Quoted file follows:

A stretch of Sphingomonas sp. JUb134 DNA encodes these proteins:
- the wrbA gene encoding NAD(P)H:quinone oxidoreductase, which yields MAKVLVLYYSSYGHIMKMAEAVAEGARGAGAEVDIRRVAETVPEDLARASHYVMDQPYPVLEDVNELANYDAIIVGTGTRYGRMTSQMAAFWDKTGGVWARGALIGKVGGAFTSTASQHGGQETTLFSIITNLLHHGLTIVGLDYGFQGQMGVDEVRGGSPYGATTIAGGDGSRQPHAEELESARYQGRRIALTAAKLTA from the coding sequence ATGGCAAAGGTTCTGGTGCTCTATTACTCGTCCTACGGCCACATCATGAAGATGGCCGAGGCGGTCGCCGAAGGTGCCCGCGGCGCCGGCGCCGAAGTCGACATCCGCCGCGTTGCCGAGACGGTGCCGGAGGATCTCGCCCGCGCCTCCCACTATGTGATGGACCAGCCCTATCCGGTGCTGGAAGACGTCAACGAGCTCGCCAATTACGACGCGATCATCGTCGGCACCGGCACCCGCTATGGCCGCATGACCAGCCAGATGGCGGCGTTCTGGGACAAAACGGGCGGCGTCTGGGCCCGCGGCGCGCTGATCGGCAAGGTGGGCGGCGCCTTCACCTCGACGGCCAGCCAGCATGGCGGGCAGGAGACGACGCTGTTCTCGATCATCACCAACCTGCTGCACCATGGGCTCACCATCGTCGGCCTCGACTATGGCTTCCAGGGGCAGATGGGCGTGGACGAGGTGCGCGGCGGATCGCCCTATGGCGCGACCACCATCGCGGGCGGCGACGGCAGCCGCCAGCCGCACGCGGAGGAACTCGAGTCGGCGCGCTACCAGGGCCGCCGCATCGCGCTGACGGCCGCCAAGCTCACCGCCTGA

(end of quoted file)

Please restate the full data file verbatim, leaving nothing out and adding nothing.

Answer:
A stretch of Sphingomonas sp. JUb134 DNA encodes these proteins:
- the wrbA gene encoding NAD(P)H:quinone oxidoreductase, which yields MAKVLVLYYSSYGHIMKMAEAVAEGARGAGAEVDIRRVAETVPEDLARASHYVMDQPYPVLEDVNELANYDAIIVGTGTRYGRMTSQMAAFWDKTGGVWARGALIGKVGGAFTSTASQHGGQETTLFSIITNLLHHGLTIVGLDYGFQGQMGVDEVRGGSPYGATTIAGGDGSRQPHAEELESARYQGRRIALTAAKLTA from the coding sequence ATGGCAAAGGTTCTGGTGCTCTATTACTCGTCCTACGGCCACATCATGAAGATGGCCGAGGCGGTCGCCGAAGGTGCCCGCGGCGCCGGCGCCGAAGTCGACATCCGCCGCGTTGCCGAGACGGTGCCGGAGGATCTCGCCCGCGCCTCCCACTATGTGATGGACCAGCCCTATCCGGTGCTGGAAGACGTCAACGAGCTCGCCAATTACGACGCGATCATCGTCGGCACCGGCACCCGCTATGGCCGCATGACCAGCCAGATGGCGGCGTTCTGGGACAAAACGGGCGGCGTCTGGGCCCGCGGCGCGCTGATCGGCAAGGTGGGCGGCGCCTTCACCTCGACGGCCAGCCAGCATGGCGGGCAGGAGACGACGCTGTTCTCGATCATCACCAACCTGCTGCACCATGGGCTCACCATCGTCGGCCTCGACTATGGCTTCCAGGGGCAGATGGGCGTGGACGAGGTGCGCGGCGGATCGCCCTATGGCGCGACCACCATCGCGGGCGGCGACGGCAGCCGCCAGCCGCACGCGGAGGAACTCGAGTCGGCGCGCTACCAGGGCCGCCGCATCGCGCTGACGGCCGCCAAGCTCACCGCCTGA